So, should you buy a colored diamond over a whitish colorless one, for investment goals?
No. You can buy either one with confidence.
Having said that, you don’t want to buy what everyone already has. For maximum profitability, try to buy a special one which is desired by everyone. This is why the colored ones are more expensive – rarity & demand.
Fact check: De Beers Centenary Diamond is a colorless diamond that is valued at approximately $100 million.
From where you can buy, and to whom you can sell. Available options in the market for diamond investors.
There are three ways to do it.
Firstly, the diamond exchanges and hubs.
I hope you already have an idea about regulated diamond contracts that can be bought and sold on various ‘exchanges’ online, just like equity and commodity.
Serious investors often visit international markets and top diamond hubs, such as:
- Bharat Diamond Bourse
- Israeli Diamond Exchange
- Diamond Dealers Club, New York
- Antwerp Diamond District, controlled by Antwerp World Diamond Centre, Belgium
Second option is retail outlets.
Many jewelers offer buyback policies of their own, varying from 85-95% of what you pay, if the market price stays the same.
Thirdly, the auctions!
The Oppenheimer Blue diamond, named after its previous owner Philip Oppenheimer, was sold at an auction to a bidder whose identity is kept secret by the auction house – Christie’s.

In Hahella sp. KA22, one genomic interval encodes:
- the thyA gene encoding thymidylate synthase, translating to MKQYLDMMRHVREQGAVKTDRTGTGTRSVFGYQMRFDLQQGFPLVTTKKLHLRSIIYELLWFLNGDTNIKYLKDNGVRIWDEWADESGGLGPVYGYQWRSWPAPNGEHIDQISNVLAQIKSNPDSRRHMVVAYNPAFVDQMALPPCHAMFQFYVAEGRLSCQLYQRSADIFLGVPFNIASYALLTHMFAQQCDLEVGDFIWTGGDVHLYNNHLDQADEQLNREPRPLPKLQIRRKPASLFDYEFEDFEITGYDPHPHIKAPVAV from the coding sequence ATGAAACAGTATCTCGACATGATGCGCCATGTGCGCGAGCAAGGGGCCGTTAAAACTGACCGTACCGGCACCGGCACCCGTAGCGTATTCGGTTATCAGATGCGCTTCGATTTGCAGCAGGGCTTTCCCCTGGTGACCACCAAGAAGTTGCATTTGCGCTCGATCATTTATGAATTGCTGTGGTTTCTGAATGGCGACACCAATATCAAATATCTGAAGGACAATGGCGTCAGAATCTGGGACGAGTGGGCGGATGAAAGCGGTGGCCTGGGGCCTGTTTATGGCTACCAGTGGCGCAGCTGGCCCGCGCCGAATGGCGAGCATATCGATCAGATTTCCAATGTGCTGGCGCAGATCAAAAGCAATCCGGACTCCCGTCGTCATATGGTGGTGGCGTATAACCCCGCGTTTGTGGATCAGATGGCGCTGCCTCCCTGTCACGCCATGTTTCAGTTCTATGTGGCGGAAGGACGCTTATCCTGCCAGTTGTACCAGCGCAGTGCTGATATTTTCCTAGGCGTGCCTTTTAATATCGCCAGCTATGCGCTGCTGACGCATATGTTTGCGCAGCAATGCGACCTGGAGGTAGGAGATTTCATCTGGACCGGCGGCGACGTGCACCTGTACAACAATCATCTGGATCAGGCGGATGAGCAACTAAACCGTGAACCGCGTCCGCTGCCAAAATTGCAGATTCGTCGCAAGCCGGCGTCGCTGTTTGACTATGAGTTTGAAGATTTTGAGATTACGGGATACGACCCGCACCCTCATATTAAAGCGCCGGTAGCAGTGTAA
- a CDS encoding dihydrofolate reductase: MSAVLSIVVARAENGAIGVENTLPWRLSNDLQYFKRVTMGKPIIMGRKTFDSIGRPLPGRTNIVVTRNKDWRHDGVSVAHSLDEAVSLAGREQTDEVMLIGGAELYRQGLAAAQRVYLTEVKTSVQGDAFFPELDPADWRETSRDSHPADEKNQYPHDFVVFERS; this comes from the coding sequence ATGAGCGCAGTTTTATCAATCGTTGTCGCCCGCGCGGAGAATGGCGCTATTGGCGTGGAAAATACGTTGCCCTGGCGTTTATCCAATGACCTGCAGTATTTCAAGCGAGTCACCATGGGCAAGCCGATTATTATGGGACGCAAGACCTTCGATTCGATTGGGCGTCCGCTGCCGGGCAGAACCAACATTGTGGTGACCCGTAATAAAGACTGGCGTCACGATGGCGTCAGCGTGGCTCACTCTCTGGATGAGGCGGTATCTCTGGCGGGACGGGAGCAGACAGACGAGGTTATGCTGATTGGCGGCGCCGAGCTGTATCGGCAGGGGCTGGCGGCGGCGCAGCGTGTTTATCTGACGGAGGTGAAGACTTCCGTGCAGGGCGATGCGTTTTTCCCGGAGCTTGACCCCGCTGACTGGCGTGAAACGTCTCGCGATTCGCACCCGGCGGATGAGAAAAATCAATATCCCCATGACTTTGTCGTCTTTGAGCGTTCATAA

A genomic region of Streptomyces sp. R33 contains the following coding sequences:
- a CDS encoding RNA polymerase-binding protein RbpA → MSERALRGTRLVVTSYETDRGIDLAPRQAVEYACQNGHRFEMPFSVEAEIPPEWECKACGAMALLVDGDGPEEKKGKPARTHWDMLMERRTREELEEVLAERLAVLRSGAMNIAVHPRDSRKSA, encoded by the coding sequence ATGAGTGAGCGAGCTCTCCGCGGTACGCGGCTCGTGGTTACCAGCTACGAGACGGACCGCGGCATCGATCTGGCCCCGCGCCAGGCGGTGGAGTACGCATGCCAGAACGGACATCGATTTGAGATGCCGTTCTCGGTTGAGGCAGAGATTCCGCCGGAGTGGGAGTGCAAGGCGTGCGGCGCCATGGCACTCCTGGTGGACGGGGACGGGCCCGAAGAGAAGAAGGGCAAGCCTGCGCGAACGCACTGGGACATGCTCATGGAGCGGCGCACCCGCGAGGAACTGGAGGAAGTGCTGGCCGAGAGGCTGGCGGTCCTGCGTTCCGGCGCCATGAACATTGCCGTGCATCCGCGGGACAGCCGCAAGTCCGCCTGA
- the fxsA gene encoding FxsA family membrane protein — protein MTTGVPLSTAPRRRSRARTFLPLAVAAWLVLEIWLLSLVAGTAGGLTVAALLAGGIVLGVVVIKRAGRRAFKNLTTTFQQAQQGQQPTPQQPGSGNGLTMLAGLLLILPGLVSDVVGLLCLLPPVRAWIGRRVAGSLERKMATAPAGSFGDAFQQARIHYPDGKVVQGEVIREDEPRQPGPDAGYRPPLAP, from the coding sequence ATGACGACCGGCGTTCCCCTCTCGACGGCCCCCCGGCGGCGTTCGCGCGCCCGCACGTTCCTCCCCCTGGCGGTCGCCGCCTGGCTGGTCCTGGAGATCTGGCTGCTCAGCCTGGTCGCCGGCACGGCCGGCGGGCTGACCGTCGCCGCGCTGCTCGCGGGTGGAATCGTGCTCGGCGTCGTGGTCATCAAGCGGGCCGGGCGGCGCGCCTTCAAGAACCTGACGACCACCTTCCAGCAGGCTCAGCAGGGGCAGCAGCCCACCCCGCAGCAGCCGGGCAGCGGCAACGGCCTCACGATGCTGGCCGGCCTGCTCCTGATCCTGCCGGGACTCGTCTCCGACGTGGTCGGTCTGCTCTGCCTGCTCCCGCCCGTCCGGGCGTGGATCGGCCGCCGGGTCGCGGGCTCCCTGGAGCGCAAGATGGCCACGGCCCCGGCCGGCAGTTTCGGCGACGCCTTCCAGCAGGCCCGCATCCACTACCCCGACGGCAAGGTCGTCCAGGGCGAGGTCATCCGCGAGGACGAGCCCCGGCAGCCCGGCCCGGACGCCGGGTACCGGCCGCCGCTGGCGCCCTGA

Is there any paperwork or procedure that you have to follow to trade diamonds?
You only need to acquire two documents.
- 1. Diamond certificate for authentication purpose.
- 2. Invoice, showing transaction and ownership details thoroughly.
Needless to say, you must purchase from a reputable dealer.
Common mistakes to avoid while you invest in diamonds:
- Do not overpay. Learn to read diamond pricing charts and compare prices. Do not invest in diamonds before you entirely know how they are priced and how you can resell them with margins.
- The diamond report in front of you must be exclusive to the diamond in question. Every diamond has its own certificate. If someone shows you a common diamond price chart and tries to sell you a diamond without a certificate, do not buy.
- Talking about certificates, make sure that it is issued by a reputable diamond grading institution only.
- If possible, involve an expert to accompany you. Jewelry store lightings are strategically placed to make the jewelry appear shiny & bright.
- Avoid buying diamonds of similar types and the most common ones. Make a portfolio and diversity your purchases.
- Have patience. Selling a diamond for profit could take time. Do not expect short term profits in this trade.
Pros of investing in diamonds
- Profitability is good in the long-term.
- Scope of substantial gains, when rare diamonds are sold in auctions.
- No storage or transportation difficulties, except securing & insuring the diamonds from thefts.
- Diamonds are often considered as inflation-proof.
- It is very difficult to assess the right price for a diamond, keeping in mind the resale value.
- Finding the right buyer is a tough task. If you approach any retailer to sell your asset, then be ready for tricky negotiations. Selling a high-profile diamond through an auction house helps, but at a price.
- No steep rise or fall in prices. It is a long term investment.